I’ve been at SOM for four and a half years. In that time I’ve worked on quite a few different projects. Right now I’m on the team for LACMA, which is the biggest project I’ve worked on. The others were smaller and have ranged quite a bit: educational, commercial, cultural, mixed use, some tall buildings. I’ve had the opportunity to work on these buildings in a lot of different design phases. It’s hard to pin down my role. In our office, roles can be really flexible. It’s given me a chance to feel things out, to see what I like best.

The first project I worked on at SOM was so much fun. It was an adaptive reuse project that felt very “L.A.” — we were asked to explore how to turn an existing high-rise parking lot downtown into an exciting commercial office space. We imagined a sort of jewel box perched on top of a parking structure. I loved the process. We would create numerous design studies, then pin everything up and gather the whole team to talk through each one. It was very satisfying to be able to thoroughly vet these ideas — to come into a studio environment where everyone is on board to make sure the design is really the best one for the goal that we wanted to achieve.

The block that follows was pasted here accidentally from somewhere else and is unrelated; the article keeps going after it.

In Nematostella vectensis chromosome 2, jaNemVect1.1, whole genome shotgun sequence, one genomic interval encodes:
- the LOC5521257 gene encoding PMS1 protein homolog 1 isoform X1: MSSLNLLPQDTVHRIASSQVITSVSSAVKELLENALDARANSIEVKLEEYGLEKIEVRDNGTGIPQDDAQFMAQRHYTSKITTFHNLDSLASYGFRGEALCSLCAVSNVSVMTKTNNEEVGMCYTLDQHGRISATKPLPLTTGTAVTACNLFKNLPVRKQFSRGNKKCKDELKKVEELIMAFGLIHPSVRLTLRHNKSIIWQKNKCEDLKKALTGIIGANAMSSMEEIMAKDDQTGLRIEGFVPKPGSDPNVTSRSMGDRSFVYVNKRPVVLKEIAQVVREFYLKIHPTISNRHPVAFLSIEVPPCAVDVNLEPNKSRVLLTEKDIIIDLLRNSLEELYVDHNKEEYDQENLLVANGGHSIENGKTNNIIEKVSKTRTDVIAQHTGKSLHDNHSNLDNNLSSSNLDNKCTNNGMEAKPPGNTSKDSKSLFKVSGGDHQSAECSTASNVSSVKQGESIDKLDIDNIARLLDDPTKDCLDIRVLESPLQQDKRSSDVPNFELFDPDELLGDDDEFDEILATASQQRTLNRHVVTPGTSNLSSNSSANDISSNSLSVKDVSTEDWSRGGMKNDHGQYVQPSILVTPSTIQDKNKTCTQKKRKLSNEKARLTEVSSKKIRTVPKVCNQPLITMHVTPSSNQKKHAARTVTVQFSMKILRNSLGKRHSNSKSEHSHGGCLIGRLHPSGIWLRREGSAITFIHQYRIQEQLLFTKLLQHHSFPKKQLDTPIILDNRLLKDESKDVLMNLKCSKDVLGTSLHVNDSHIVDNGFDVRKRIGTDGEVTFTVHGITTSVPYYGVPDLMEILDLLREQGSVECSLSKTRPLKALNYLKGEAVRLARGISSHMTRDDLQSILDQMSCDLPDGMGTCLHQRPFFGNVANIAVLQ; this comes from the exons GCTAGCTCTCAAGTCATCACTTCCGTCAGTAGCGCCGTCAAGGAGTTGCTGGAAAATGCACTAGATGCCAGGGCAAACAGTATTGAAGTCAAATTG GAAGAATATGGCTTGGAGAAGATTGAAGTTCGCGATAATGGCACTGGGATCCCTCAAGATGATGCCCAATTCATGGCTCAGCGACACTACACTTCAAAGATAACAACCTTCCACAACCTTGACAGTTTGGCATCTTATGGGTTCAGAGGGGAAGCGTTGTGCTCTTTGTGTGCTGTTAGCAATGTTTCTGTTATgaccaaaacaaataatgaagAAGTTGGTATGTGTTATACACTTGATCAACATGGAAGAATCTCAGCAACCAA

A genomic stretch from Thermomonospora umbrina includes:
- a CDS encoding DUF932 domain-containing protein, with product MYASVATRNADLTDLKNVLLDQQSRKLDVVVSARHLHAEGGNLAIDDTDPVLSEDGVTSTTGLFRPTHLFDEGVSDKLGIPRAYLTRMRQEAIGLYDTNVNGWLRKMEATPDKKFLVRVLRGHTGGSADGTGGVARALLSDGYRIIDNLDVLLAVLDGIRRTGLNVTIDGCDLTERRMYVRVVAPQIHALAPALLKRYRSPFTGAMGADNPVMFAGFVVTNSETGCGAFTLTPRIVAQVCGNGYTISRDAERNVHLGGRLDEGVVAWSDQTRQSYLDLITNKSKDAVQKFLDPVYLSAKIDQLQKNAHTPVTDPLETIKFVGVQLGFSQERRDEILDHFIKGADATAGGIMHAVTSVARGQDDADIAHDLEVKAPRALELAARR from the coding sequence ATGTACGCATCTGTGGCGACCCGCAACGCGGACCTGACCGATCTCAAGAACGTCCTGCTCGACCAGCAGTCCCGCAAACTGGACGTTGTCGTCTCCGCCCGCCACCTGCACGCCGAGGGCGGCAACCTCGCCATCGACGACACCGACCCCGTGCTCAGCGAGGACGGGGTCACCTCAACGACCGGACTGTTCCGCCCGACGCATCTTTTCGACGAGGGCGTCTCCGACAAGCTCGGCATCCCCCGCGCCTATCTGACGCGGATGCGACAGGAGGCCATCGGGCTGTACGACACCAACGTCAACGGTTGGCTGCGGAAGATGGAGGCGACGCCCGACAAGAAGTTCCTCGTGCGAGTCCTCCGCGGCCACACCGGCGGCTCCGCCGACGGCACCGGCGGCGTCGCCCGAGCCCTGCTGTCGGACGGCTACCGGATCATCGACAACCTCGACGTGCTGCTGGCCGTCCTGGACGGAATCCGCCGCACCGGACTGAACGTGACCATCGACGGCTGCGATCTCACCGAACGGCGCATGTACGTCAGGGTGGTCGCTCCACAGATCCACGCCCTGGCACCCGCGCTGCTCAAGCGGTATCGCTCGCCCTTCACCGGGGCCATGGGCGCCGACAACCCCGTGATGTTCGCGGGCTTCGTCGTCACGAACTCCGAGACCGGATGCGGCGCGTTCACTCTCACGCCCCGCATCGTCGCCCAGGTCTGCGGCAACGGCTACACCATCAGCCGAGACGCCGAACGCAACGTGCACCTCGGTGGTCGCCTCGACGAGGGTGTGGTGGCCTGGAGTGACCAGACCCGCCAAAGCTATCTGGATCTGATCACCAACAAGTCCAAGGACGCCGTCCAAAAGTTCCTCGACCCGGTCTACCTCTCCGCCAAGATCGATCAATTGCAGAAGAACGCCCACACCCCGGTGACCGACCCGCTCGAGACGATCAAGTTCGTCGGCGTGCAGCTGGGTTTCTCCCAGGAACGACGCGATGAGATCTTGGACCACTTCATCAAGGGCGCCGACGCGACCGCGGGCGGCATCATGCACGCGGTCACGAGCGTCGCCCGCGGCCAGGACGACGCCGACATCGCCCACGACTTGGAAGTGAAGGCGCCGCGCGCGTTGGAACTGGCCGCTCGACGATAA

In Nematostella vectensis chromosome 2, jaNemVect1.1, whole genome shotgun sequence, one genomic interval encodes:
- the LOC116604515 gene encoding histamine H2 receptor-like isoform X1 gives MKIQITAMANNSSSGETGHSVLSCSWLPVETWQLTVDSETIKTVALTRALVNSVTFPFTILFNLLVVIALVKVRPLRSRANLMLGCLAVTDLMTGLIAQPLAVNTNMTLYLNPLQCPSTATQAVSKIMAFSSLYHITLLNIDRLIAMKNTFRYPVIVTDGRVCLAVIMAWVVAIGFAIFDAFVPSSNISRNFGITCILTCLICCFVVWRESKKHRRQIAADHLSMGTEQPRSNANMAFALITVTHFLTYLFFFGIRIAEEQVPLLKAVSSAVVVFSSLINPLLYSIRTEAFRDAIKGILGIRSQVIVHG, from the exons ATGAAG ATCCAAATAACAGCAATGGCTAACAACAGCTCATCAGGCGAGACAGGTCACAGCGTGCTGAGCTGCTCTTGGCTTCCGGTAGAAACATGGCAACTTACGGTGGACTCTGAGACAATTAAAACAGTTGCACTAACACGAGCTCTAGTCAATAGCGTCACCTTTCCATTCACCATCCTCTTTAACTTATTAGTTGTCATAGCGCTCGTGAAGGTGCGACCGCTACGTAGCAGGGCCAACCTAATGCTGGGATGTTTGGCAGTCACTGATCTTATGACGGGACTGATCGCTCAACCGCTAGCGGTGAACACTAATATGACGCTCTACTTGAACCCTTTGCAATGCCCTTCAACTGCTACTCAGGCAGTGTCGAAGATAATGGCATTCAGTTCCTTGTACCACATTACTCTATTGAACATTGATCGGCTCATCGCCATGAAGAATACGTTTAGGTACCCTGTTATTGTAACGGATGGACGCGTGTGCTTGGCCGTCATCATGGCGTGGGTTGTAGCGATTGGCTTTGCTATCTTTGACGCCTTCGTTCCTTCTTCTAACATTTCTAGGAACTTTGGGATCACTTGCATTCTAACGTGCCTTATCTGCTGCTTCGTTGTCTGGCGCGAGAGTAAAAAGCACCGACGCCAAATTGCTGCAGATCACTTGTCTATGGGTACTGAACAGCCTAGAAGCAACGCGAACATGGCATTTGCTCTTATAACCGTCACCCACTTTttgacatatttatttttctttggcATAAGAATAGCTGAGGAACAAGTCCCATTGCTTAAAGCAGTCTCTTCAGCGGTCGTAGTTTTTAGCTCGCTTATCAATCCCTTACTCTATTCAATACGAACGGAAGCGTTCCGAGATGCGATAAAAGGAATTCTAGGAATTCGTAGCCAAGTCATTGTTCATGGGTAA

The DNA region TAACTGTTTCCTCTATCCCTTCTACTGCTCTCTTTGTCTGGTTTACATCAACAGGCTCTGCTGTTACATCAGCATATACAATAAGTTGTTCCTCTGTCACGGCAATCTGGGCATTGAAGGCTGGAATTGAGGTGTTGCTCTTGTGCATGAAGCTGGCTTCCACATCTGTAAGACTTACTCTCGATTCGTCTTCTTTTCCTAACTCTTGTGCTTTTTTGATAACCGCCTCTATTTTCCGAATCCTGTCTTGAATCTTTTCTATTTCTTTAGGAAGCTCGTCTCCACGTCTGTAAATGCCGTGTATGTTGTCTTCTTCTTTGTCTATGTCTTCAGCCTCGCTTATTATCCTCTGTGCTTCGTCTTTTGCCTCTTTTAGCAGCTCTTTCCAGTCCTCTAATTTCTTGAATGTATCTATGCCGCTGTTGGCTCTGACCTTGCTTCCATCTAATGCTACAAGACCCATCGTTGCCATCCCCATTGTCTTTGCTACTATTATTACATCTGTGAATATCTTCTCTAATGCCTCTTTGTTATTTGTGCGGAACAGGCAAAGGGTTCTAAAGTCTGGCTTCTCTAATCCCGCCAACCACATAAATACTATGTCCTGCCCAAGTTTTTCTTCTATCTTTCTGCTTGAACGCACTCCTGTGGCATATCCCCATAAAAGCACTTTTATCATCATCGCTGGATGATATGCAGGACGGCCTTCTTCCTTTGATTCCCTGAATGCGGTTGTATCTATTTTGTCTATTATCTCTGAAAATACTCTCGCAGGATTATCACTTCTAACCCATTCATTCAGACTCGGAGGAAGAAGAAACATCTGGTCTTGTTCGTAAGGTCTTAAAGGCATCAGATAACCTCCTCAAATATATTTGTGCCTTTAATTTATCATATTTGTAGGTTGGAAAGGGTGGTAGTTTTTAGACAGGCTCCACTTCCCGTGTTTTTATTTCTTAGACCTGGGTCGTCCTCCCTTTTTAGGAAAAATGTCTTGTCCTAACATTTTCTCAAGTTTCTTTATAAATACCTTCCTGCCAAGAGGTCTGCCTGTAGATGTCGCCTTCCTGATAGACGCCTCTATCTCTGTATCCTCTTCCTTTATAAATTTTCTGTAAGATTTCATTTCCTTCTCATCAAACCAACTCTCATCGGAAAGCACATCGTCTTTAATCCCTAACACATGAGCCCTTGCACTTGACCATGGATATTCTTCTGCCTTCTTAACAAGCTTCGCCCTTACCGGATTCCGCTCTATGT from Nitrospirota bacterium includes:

Hayley’s first design experience at SOM: an unbuilt concept to transform a parking garage into a creative workspace. Images © SOM.

I learned a lot about adaptive reuse. I hadn’t worked very much before with existing buildings — figuring out how to build on, around, and with them. That knowledge ended up being useful for another adaptive reuse project I got to work on, in Milan.

That project was interesting because we collaborated with SOM’s office in London. We used to have our team calls first thing in the morning here in L.A., the end of the day in London. It was a great experience. Yasemin Kologlu was the first female design director I had ever gotten to work with, so I was excited. I even got to travel to London for two weeks. Even though I was working full days, I somehow managed to get out and do so many things in the city. I went to the ballet a couple times, went to an Arcade Fire concert, ate out at restaurants. Of course I went to see cool buildings all over London.